This map always raises lots of great questions. Many can be answered by explaining the general principles that underly its content and organization. Read on.
Where are the architects? The finance experts? The performance engineers? And what about the firefighters, the real estate agents, the energy auditors, and the many others whose work intersects with the solar industry?
They are busy building our solar future. We just didn't have room for all of them here.
The enormously complex solar energy industry comprises many more occupations than a single web tool can reasonably depict. So a team of national experts selected forty illustrative occupations to map. They saw value in attempting to show a distilled, representative whole. Not every job on the lattice is exclusively or even primarily a solar job. But each one requires some training in solar-specific skills. And each one is in some way essential to building a robust, high-quality, solar industry.
Do these occupations offer full-time work in the solar industry?
Not necessarily. In fact, not every job on the map devotes even the majority of its effort to solar-related work. Building inspectors may spend a fraction of their time on solar-related reviews, but the quality of their solar-specific training is critical to the safety, growth, and success of the industry. And not everyone working in the solar industry has a “solar job” per se: Plumbers, for example, install solar hot water systems, and manufacturing technicians produce solar components. They are trained first, and primarily, as plumbers and technicians. Solar product or system expertise follows. This fluidity, though sometimes confusing to those trying to pin down a “solar job,” has a some clear advantages. Workers develop broad occupational skill sets in addition to solar competence, allowing them to better weather fluctuating energy and labor markets. Institutions can integrate solar skill training into existing programs, rather than trying to establish expensive and often unnecessary stand-alone solar programs.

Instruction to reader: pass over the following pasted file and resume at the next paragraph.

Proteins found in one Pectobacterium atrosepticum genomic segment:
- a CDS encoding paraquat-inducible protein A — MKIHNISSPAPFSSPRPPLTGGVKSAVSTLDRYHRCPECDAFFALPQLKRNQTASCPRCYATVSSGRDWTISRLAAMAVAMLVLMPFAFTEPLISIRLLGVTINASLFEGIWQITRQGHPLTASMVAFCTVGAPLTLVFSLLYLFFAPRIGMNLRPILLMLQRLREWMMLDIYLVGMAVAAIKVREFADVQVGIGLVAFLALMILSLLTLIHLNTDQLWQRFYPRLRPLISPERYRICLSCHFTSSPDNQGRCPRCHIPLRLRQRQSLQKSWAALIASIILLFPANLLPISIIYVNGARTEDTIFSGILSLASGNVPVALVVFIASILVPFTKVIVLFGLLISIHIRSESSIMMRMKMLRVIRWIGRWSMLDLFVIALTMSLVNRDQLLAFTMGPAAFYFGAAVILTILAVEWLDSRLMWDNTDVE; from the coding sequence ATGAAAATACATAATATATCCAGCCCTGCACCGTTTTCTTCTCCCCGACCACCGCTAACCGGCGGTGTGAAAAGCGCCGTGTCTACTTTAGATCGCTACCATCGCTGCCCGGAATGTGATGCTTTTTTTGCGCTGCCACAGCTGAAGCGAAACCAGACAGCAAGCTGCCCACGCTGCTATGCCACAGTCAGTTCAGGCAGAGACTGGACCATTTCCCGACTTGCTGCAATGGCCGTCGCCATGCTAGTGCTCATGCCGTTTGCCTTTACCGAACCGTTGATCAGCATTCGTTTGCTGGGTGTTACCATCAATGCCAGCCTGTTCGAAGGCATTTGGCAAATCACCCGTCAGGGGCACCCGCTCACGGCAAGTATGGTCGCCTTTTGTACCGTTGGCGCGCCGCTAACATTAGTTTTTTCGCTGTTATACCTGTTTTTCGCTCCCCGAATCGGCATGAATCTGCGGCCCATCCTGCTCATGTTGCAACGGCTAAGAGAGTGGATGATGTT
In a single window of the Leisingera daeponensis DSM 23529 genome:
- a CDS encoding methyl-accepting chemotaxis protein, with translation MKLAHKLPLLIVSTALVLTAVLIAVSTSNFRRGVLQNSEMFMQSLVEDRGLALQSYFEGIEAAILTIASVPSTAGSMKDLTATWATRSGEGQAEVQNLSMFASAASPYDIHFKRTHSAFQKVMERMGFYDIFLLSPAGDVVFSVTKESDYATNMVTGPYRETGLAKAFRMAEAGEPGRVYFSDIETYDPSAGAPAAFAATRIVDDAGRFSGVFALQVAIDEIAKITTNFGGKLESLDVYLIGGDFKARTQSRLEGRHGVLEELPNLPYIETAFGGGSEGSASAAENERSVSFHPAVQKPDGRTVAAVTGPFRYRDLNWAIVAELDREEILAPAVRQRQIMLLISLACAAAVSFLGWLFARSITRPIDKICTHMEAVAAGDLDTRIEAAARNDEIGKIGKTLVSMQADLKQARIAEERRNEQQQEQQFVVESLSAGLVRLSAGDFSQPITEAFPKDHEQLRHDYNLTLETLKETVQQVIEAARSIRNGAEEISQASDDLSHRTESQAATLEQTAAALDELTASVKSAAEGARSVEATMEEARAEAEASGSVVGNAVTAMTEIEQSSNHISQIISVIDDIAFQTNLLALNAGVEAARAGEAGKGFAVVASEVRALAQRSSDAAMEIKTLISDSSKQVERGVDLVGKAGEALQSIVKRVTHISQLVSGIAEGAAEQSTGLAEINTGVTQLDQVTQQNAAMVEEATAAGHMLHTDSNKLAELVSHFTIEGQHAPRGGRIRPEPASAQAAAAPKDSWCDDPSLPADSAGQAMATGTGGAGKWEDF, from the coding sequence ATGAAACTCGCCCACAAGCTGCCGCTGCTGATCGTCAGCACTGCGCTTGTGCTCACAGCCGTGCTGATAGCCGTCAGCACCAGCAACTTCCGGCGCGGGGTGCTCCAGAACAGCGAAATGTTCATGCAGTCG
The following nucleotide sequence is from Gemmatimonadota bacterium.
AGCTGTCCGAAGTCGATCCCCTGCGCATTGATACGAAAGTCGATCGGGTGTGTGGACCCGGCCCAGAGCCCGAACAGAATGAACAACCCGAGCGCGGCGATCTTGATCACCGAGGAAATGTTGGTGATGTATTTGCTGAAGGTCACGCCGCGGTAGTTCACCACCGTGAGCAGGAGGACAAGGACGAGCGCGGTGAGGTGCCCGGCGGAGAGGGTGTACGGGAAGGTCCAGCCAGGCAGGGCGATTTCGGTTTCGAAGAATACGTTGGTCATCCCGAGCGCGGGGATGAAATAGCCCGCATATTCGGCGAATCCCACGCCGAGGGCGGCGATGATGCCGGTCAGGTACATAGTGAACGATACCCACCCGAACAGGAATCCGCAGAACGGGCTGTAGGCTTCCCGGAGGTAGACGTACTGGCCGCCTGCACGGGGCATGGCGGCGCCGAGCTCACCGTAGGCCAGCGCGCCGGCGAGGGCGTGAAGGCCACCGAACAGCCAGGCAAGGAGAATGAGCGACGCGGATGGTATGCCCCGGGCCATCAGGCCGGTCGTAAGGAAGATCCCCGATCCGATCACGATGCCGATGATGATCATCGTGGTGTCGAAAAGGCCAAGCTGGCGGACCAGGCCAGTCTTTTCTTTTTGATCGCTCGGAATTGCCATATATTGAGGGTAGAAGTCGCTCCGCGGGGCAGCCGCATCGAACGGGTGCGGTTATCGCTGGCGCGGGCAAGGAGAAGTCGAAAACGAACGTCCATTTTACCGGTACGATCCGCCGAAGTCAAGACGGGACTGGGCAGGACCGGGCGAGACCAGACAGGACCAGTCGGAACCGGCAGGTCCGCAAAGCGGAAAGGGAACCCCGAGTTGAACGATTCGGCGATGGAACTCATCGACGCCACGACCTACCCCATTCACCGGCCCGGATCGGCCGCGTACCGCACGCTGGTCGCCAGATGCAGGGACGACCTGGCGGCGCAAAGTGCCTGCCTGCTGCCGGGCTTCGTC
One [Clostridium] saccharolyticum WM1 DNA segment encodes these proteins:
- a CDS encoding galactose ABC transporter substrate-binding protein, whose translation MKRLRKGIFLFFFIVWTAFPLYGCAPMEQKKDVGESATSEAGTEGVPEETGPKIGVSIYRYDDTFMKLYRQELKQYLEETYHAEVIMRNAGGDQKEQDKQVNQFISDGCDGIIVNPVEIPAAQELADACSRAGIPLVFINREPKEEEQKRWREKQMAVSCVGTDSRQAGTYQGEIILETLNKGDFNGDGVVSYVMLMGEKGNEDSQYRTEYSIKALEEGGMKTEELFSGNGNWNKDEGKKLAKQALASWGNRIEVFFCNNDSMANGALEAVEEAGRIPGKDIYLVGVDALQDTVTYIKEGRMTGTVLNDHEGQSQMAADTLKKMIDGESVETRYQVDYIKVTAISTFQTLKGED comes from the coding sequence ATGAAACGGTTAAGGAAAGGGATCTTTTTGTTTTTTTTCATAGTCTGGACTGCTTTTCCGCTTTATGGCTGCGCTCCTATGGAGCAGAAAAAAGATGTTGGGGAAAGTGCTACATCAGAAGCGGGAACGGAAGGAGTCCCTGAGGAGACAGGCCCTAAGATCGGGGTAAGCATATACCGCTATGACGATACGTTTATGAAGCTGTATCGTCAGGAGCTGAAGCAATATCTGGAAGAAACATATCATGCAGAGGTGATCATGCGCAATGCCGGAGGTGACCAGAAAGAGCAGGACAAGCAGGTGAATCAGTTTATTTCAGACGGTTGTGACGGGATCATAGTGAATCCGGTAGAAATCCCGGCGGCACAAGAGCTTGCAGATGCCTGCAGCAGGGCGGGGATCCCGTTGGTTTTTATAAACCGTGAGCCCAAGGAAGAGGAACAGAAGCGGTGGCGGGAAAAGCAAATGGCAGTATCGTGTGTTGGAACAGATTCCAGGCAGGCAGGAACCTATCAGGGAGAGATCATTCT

How many solar jobs are there?
It depends on how you count them.
The best source is the annual jobs census produced by The Solar Foundation's National Solar Jobs Census.
Where are the job listings?
This tool was not designed as a jobs bank. The map is not tied to any specific employers, and in no way guarantees a career progression. The US Department of Labor and many states offer online tools that that match occupations, skills, and interests with specific training and employment opportunities.
How precise is the wage data?
It is notoriously difficult to secure accurate wage data for particular occupations in particular emerging industries. The U.S. Department of Labor’s Bureau of Labor Statistics (BLS) aggregates some solar data; the national median wages listed in this tool derive primarily from 2014 BLS data for related occupations across all industries. Pay can vary tremendously by region and industry. State-level wage ranges can be explored via O*NET (The USDOL Employment and Training Administration’s Occupational Information Network) wage and employment trends for each occupation.
What is the “preferred” education and training level?